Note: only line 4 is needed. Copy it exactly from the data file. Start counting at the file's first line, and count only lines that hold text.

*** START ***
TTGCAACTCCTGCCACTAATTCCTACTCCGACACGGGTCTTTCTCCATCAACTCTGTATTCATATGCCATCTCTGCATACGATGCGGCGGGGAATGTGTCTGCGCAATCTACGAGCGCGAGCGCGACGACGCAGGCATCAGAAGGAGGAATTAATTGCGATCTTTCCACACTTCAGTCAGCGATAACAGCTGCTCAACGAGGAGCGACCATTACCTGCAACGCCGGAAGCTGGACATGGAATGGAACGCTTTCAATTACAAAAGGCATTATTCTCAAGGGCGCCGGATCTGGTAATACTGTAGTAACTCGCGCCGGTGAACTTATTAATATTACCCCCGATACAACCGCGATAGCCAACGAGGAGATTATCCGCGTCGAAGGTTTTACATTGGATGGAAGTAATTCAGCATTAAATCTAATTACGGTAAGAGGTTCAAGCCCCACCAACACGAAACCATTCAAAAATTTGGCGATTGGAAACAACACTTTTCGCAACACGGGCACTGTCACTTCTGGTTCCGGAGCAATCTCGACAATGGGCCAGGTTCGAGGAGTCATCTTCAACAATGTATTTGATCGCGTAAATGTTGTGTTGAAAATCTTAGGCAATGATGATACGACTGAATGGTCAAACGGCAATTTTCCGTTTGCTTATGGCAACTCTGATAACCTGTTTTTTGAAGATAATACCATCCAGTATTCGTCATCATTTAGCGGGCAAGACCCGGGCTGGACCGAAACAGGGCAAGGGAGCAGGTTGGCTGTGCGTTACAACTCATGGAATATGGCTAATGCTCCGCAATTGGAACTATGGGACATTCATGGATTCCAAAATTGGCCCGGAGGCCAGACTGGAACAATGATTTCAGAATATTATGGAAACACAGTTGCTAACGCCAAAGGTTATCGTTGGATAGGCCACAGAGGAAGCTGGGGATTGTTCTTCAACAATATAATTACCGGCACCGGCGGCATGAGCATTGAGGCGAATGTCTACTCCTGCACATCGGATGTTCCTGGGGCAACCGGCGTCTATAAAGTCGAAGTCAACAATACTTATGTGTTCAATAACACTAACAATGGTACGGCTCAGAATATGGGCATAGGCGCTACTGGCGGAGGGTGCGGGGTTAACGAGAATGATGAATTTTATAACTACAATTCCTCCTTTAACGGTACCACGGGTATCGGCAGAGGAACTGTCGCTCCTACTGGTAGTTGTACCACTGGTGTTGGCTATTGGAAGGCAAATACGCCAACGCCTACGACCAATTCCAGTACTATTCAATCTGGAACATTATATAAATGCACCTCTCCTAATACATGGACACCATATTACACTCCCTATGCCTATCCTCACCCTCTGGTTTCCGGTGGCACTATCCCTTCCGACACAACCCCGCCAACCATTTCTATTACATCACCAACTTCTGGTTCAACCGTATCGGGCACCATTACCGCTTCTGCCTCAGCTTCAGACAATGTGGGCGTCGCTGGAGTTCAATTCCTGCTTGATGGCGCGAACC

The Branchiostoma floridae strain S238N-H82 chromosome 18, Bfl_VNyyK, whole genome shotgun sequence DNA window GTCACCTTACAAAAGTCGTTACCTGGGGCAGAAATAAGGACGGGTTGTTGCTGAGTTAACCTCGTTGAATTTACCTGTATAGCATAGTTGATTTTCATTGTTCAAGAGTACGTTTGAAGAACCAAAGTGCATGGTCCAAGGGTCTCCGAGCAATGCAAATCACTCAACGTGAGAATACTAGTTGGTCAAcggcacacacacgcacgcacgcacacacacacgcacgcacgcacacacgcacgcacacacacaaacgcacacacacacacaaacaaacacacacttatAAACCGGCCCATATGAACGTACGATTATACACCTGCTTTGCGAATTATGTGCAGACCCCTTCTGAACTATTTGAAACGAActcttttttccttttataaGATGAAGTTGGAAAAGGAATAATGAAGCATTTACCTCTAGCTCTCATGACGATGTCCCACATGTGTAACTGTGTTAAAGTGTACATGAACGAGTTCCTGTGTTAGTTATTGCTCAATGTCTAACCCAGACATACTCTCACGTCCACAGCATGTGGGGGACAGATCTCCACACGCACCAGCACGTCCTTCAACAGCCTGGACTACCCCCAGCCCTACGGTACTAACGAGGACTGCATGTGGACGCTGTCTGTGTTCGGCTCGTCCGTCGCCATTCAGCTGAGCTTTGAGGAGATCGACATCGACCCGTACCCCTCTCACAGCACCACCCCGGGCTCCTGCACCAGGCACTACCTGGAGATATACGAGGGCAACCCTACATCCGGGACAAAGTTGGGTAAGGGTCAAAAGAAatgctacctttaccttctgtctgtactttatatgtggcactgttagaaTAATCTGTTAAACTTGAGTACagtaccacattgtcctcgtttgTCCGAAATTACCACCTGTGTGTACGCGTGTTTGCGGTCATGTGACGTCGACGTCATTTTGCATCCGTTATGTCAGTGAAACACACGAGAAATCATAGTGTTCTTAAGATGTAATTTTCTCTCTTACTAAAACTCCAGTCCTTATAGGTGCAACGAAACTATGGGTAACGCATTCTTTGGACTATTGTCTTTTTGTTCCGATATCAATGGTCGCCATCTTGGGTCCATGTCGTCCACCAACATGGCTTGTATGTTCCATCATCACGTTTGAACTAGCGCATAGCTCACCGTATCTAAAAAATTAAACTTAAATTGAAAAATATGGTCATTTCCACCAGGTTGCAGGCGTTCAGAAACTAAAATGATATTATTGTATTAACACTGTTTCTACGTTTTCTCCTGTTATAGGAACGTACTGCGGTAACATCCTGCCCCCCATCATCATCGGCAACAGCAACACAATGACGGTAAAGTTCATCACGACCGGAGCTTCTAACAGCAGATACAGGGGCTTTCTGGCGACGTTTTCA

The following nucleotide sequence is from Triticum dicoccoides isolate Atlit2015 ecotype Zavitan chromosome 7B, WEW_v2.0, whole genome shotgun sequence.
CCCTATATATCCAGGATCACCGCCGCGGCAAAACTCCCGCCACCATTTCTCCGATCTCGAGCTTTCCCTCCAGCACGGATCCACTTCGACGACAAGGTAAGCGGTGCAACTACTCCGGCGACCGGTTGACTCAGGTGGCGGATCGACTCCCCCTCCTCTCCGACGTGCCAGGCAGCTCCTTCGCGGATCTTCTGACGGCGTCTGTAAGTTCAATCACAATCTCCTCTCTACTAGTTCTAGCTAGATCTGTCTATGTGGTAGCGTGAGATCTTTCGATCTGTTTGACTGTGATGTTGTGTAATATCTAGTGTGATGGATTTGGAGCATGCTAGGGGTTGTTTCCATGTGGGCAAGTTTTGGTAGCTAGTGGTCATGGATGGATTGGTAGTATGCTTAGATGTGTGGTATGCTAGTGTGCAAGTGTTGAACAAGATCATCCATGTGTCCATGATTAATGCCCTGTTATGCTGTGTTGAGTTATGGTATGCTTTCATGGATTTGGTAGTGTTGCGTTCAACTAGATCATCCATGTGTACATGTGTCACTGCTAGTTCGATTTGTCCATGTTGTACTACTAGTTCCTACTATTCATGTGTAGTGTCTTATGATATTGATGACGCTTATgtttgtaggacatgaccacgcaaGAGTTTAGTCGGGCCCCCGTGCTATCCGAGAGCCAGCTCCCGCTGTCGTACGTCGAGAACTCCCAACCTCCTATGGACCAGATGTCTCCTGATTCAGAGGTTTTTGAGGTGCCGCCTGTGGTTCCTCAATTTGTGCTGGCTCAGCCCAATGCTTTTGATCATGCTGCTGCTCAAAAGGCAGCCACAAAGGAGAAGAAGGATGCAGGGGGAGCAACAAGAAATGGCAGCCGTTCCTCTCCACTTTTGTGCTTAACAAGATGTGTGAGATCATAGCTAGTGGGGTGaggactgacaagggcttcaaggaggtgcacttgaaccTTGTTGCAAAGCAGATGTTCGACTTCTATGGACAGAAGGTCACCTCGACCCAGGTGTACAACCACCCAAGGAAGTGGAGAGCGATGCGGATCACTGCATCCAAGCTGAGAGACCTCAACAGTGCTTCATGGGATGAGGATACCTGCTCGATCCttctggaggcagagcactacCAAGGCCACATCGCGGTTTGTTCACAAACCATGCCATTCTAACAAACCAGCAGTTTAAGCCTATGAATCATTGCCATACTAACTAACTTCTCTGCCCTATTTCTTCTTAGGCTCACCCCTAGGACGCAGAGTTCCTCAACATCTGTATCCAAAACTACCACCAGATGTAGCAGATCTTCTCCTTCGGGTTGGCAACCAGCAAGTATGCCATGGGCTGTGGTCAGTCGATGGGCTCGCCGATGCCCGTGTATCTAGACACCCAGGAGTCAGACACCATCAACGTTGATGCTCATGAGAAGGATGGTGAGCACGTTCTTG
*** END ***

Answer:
CCCTATATATCCAGGATCACCGCCGCGGCAAAACTCCCGCCACCATTTCTCCGATCTCGAGCTTTCCCTCCAGCACGGATCCACTTCGACGACAAGGTAAGCGGTGCAACTACTCCGGCGACCGGTTGACTCAGGTGGCGGATCGACTCCCCCTCCTCTCCGACGTGCCAGGCAGCTCCTTCGCGGATCTTCTGACGGCGTCTGTAAGTTCAATCACAATCTCCTCTCTACTAGTTCTAGCTAGATCTGTCTATGTGGTAGCGTGAGATCTTTCGATCTGTTTGACTGTGATGTTGTGTAATATCTAGTGTGATGGATTTGGAGCATGCTAGGGGTTGTTTCCATGTGGGCAAGTTTTGGTAGCTAGTGGTCATGGATGGATTGGTAGTATGCTTAGATGTGTGGTATGCTAGTGTGCAAGTGTTGAACAAGATCATCCATGTGTCCATGATTAATGCCCTGTTATGCTGTGTTGAGTTATGGTATGCTTTCATGGATTTGGTAGTGTTGCGTTCAACTAGATCATCCATGTGTACATGTGTCACTGCTAGTTCGATTTGTCCATGTTGTACTACTAGTTCCTACTATTCATGTGTAGTGTCTTATGATATTGATGACGCTTATgtttgtaggacatgaccacgcaaGAGTTTAGTCGGGCCCCCGTGCTATCCGAGAGCCAGCTCCCGCTGTCGTACGTCGAGAACTCCCAACCTCCTATGGACCAGATGTCTCCTGATTCAGAGGTTTTTGAGGTGCCGCCTGTGGTTCCTCAATTTGTGCTGGCTCAGCCCAATGCTTTTGATCATGCTGCTGCTCAAAAGGCAGCCACAAAGGAGAAGAAGGATGCAGGGGGAGCAACAAGAAATGGCAGCCGTTCCTCTCCACTTTTGTGCTTAACAAGATGTGTGAGATCATAGCTAGTGGGGTGaggactgacaagggcttcaaggaggtgcacttgaaccTTGTTGCAAAGCAGATGTTCGACTTCTATGGACAGAAGGTCACCTCGACCCAGGTGTACAACCACCCAAGGAAGTGGAGAGCGATGCGGATCACTGCATCCAAGCTGAGAGACCTCAACAGTGCTTCATGGGATGAGGATACCTGCTCGATCCttctggaggcagagcactacCAAGGCCACATCGCGGTTTGTTCACAAACCATGCCATTCTAACAAACCAGCAGTTTAAGCCTATGAATCATTGCCATACTAACTAACTTCTCTGCCCTATTTCTTCTTAGGCTCACCCCTAGGACGCAGAGTTCCTCAACATCTGTATCCAAAACTACCACCAGATGTAGCAGATCTTCTCCTTCGGGTTGGCAACCAGCAAGTATGCCATGGGCTGTGGTCAGTCGATGGGCTCGCCGATGCCCGTGTATCTAGACACCCAGGAGTCAGACACCATCAACGTTGATGCTCATGAGAAGGATGGTGAGCACGTTCTTG